- Oral presentation
- Open Access
MATRICS: A Method for Aggregating The Reporting of Interventions in Complex Studies
Trialsvolume 12, Article number: A147 (2011)
There are few rigorous methods for combining qualitative and quantitative findings from studies with complex interventions using multiple research methods and giving appropriate weight to each without introducing bias to the overall conclusions.
We developed a Method for Aggregating The Reporting of Interventions in Complex Studies (MATRICS) for the ENIGMA study (Evaluating Innovations in Gastroenterology by the NHS Modernisation Agency) – a multi-centre, mixed-methods study to evaluate the impact of the Modernising Endoscopy Services programme , funded by the UK National Institute for Health Research (NIHR SDO ref 08/1304/46).
We developed a template that requires researchers to follow the steps outlined below:
List the types of effects identified by the study (from the aims objectives and outcome measures), and divide them between effects on: sample population (eg patients, carers); on the specialty being investigated (eg intensive care, outpatients) and on the rest of the organisation and society and give each a unique number.
List the methods used to explore each effect listed in step 1 and give each a unique letter (eg GP interviews, patient questionnaires, routine data linkage).
Create an alphanumeric code by cross matching the effects identified and the methods used to investigate them (eg patient satisfaction “1” was investigated using a patient questionnaire “A” = 1A).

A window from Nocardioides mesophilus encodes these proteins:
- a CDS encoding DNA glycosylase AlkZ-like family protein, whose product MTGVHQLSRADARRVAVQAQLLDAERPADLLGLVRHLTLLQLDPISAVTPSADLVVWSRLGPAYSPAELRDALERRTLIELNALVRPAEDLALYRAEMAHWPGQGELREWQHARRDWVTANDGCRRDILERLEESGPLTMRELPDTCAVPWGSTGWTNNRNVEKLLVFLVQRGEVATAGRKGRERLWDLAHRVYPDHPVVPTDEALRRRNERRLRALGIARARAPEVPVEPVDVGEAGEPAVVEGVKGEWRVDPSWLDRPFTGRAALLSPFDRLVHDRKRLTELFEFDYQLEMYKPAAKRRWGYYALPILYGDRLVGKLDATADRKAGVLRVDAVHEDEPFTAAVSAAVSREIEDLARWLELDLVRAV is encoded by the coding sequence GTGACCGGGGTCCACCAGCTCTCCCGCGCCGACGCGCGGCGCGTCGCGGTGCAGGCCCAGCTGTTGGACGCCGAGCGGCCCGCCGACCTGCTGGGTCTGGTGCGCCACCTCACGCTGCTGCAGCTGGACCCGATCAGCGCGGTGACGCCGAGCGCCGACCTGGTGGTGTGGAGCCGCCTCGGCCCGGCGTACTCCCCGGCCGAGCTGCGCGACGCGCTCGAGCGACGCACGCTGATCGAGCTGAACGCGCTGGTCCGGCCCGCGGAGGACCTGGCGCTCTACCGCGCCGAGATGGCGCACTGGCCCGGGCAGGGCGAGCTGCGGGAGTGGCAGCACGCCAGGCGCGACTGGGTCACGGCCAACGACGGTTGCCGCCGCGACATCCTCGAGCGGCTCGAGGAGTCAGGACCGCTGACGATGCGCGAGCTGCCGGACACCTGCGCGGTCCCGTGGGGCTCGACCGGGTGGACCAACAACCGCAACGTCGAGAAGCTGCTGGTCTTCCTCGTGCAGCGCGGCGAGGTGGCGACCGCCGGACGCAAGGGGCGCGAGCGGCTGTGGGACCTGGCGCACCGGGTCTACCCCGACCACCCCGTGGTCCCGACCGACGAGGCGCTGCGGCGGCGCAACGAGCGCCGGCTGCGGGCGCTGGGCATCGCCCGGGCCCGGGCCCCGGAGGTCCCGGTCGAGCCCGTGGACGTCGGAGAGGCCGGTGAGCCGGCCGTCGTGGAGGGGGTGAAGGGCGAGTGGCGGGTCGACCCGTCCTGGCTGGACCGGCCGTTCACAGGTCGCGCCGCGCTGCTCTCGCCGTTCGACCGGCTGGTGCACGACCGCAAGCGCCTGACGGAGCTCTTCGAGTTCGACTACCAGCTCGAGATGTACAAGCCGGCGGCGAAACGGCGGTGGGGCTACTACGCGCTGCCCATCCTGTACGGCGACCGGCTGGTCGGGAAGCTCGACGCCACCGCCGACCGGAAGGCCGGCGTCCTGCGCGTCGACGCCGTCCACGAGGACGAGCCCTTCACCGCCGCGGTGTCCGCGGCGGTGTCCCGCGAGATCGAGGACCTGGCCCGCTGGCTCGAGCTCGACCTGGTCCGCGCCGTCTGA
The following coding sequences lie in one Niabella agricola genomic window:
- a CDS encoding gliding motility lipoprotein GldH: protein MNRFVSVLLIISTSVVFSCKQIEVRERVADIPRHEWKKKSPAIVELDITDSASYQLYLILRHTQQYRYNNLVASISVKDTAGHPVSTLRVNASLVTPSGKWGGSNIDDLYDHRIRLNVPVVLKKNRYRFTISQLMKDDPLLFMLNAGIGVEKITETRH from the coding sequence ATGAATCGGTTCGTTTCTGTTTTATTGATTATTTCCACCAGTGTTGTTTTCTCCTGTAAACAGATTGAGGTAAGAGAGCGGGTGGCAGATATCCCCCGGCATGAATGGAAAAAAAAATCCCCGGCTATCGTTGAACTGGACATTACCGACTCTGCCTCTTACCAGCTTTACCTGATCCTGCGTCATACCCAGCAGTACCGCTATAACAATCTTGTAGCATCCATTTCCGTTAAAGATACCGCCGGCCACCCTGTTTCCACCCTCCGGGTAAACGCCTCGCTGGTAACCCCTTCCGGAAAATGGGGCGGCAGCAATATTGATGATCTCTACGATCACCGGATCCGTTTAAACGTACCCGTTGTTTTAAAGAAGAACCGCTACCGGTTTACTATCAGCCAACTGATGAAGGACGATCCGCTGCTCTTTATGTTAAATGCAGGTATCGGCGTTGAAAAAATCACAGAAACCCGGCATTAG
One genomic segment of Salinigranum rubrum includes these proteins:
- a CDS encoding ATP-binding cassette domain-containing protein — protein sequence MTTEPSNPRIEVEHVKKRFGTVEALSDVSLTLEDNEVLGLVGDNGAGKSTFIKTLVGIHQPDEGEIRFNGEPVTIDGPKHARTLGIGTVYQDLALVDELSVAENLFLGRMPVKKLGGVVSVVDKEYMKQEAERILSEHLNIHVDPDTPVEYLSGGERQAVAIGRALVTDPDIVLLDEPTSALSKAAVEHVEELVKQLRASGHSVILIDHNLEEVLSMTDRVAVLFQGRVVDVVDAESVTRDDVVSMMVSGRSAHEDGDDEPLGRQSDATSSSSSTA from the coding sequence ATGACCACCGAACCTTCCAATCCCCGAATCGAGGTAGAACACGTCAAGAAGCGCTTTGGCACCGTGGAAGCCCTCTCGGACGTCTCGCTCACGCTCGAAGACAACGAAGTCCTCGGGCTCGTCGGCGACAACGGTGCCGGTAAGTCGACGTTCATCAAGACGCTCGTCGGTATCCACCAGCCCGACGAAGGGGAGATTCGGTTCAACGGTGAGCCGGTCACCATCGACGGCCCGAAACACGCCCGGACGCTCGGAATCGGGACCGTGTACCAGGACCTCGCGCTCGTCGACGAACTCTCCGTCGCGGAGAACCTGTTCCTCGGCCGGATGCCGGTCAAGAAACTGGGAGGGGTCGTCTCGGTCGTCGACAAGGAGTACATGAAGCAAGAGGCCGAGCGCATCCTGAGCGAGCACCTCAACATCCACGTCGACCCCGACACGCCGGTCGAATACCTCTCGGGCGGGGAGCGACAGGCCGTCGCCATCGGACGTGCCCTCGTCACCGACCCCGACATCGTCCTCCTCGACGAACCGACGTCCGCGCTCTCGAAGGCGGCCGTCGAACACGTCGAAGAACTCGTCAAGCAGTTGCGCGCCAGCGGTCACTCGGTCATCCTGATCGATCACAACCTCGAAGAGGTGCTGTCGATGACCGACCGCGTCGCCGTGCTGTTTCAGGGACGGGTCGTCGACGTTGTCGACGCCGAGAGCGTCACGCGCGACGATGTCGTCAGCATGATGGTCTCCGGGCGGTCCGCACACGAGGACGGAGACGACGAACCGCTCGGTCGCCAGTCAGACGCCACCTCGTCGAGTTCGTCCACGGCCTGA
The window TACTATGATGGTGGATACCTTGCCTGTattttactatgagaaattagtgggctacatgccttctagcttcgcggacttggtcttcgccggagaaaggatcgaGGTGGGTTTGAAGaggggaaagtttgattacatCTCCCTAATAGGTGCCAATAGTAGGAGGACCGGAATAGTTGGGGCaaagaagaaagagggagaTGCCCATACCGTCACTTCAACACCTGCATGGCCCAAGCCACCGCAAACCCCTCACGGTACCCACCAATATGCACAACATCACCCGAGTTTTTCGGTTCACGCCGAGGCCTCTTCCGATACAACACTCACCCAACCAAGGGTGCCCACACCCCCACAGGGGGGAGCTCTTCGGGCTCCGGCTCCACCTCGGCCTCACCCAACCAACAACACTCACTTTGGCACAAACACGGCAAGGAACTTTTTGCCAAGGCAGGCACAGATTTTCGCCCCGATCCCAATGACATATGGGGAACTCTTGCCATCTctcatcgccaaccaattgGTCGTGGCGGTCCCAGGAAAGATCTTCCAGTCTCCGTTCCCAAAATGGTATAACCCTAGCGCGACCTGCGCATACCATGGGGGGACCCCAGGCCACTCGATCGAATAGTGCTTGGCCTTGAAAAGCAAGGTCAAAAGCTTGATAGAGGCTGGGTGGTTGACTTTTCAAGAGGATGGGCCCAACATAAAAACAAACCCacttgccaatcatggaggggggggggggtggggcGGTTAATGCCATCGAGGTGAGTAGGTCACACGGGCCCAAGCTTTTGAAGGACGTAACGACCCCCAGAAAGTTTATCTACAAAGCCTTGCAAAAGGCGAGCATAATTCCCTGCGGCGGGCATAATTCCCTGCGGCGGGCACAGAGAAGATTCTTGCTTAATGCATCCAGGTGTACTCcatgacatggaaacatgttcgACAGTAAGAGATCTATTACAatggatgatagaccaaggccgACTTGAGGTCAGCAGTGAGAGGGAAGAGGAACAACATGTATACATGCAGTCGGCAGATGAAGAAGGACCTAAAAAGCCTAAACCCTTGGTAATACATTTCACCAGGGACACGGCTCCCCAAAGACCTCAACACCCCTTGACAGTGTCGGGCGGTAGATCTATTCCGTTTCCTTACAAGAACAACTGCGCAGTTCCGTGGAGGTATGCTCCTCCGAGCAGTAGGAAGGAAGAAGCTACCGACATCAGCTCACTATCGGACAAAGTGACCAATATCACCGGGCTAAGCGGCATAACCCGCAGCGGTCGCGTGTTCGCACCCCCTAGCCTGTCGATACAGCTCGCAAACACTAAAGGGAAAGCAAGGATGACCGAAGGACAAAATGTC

List the explicit findings of the study and label them using the alphanumeric code (eg “patients were dissatisfied with waiting times – A1”).
Synthesise all consistent findings and list their alphanumeric codes alongside to characterise mutually confirmatory findings. Synthesis is best done independently by at least two researchers.
Reorder all contradictory findings and their alphanumeric codes adjacent to one another to better illustrate all conflicting findings.
The MATRICS tool greatly facilitated the unbiased factual reporting of findings from multiple methods for ENIGMA . Additionally, it was most beneficial for the qualitative synthesis of the findings of ENIGMA, a study unsuited to formal cost-benefit analysis, like most in this field.
We have also applied the MATRICS successfully to other complex studies using multiple methods.
If the experience of the study team regarding the MATRICS approach to synthesising results in complex studies is reflected by others, it could provide a formal structure for reporting the results of complex and/or multiple-method studies. Further application of this methodology will provide evidence of whether this reporting tool will improve a reader’s understanding of a study and its findings.
Williams JG, Cheung WY, Cohen D, Hutchings H, Jerzembek G, Rapport F, Russell IT, Seagrove AC, Thorne K: Evaluating innovations in the delivery and organisation of gastroenterology services initiated directly or indirectly by the Modernising Endoscopy Services programme of the NHS Modernisation Agency. 2008, London: National Institute for Health Research Service Delivery and Organisation Programme, http://www.sdo.nihr.ac.uk/files/project/46-final-report.pdf